How To Deal With A Ransomware Attack

How To Deal With A Ransomware Attack

A ransomware attack is one of the most serious threats facing online users today. This article examines what happens during a ransomware attack and outlines the steps you should take to secure your organization afterward.

Coping with a Ransomware Attack

Ransomware poses a significant threat to organizations, as 90% of attacks severely disrupt operations, with recovery taking about a month on average. As these attacks become more frequent, it's crucial to understand how they work and how to respond. Predictions suggest that by 2031, a ransomware attack will occur every other second, compared to every 11 seconds in 2021.

Understanding Ransomware

Ransomware is a type of malware that encrypts an organization’s data, rendering it inaccessible. Cybercriminals demand a ransom and in return, they promise to provide the decryption keys. Unfortunately, there's no guarantee that paying the ransom will restore access, and data can still be exposed or sold, even if the ransom is paid.

No industry is immune to ransomware, but attackers often target organizations with limited security resources or those rich in sensitive data. They typically look for companies that rely heavily on continuous data access, like legal firms or government agencies.

Common ways hackers gain access to systems include phishing (tricking users into clicking malicious links), remote access (exploiting open ports), compromising privileged accounts, and exploiting known software vulnerabilities. Additionally, some attackers use 'double extortion', where they threaten to leak sensitive data if the ransom isn't paid promptly.

What to Do When Attacked

If you're hit by ransomware, the first step is to isolate the affected device to prevent the malware from spreading. Disconnect network cables, USBs, and wireless connections to contain the threat. In the chaos following an attack, stay calm and follow a predetermined plan of action, ideally practiced through simulations.

Key steps to take include:

  • Centralised Communication: Establish a single point of contact for all communication to avoid misinformation. Advise against speaking to the media or posting on social media until a public relations strategy is in place.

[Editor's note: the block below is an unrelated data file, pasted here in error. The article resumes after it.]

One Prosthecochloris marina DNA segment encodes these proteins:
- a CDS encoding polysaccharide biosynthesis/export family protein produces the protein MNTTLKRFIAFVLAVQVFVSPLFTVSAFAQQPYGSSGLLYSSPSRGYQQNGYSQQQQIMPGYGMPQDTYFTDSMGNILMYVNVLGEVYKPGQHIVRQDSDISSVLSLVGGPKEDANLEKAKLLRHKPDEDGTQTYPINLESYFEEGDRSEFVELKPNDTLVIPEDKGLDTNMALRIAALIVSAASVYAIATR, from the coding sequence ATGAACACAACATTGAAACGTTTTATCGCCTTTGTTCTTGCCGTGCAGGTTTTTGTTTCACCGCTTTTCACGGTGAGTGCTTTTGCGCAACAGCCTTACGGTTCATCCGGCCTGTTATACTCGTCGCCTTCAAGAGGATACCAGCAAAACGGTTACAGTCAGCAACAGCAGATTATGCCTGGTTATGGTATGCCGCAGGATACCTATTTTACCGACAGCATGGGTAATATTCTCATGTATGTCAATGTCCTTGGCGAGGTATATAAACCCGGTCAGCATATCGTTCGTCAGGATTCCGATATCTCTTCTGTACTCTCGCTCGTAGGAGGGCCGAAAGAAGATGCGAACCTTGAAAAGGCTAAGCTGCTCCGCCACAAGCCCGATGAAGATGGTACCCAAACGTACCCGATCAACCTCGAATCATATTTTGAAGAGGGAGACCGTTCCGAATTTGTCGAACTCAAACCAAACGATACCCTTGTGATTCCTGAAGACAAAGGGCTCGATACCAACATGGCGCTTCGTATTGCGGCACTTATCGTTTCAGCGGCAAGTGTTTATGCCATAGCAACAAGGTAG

• Identify the Ransomware: Use malware scanning tools or your organization's Security Operations Centre to identify the type of ransomware. Note any relevant information, such as the attack time, affected files, and suspicious programs.
  • Paying the Ransom: Experts advise against paying the ransom. Research shows that even if you pay, you might not get your data back, and there's a high risk that stolen data will still be exposed.
  • Removing Ransomware: Removing ransomware often requires a complete factory reset of the infected device, risking data loss. Professional help is recommended to safely clean the systems and restore operations.
  • Data Recovery: Regular backups are the best defense against ransomware. Follow the '3-2-1 rule': keep three copies of your data, in two different locations, with one offline. Before restoring data, ensure it’s malware-free.

Reporting and Prevention

Once you've stabilised the situation, report the ransomware attack to relevant authorities like the NCSC in the U.K. This helps agencies track and combat ransomware threats and provides valuable information to prevent future attacks.

To protect against future ransomware attacks, reinforce good security practices among your employees:

  • Keep software and devices updated, with automatic updates enabled.
  • Use multi-factor authentication to secure accounts.
  • Regularly back up data and test recovery processes.
  • Limit who has access to sensitive data and devices.
  • Implement ransomware protection software.

By following these steps, you can mitigate the risks of ransomware and respond effectively if an attack occurs.

If a malware attack happens to you, don’t hesitate to contact Fields Data Recovery for a quick and reliable data recovery service. Call us now on 0800 083 7891.